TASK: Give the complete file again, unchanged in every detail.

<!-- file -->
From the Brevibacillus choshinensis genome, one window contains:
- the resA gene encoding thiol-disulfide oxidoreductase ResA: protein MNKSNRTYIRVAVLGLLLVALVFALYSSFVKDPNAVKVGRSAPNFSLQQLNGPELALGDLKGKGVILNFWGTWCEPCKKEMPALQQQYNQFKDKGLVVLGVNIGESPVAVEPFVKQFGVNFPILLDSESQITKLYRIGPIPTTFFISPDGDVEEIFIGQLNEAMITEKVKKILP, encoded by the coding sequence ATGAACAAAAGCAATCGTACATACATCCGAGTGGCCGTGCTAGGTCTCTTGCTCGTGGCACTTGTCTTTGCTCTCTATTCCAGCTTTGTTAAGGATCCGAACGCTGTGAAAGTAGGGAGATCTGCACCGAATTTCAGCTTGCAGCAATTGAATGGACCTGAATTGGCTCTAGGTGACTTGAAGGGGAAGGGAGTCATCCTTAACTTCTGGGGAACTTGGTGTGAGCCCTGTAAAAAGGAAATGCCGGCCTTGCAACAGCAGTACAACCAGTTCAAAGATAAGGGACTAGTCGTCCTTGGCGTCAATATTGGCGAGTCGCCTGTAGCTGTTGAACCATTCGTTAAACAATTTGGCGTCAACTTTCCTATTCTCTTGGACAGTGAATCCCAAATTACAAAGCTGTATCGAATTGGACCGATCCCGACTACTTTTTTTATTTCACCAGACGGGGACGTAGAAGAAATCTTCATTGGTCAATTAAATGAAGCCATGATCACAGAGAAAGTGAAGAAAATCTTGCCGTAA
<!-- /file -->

From the Brevibacillus choshinensis genome, one window contains:
- the resA gene encoding thiol-disulfide oxidoreductase ResA: protein MNKSNRTYIRVAVLGLLLVALVFALYSSFVKDPNAVKVGRSAPNFSLQQLNGPELALGDLKGKGVILNFWGTWCEPCKKEMPALQQQYNQFKDKGLVVLGVNIGESPVAVEPFVKQFGVNFPILLDSESQITKLYRIGPIPTTFFISPDGDVEEIFIGQLNEAMITEKVKKILP, encoded by the coding sequence ATGAACAAAAGCAATCGTACATACATCCGAGTGGCCGTGCTAGGTCTCTTGCTCGTGGCACTTGTCTTTGCTCTCTATTCCAGCTTTGTTAAGGATCCGAACGCTGTGAAAGTAGGGAGATCTGCACCGAATTTCAGCTTGCAGCAATTGAATGGACCTGAATTGGCTCTAGGTGACTTGAAGGGGAAGGGAGTCATCCTTAACTTCTGGGGAACTTGGTGTGAGCCCTGTAAAAAGGAAATGCCGGCCTTGCAACAGCAGTACAACCAGTTCAAAGATAAGGGACTAGTCGTCCTTGGCGTCAATATTGGCGAGTCGCCTGTAGCTGTTGAACCATTCGTTAAACAATTTGGCGTCAACTTTCCTATTCTCTTGGACAGTGAATCCCAAATTACAAAGCTGTATCGAATTGGACCGATCCCGACTACTTTTTTTATTTCACCAGACGGGGACGTAGAAGAAATCTTCATTGGTCAATTAAATGAAGCCATGATCACAGAGAAAGTGAAGAAAATCTTGCCGTAA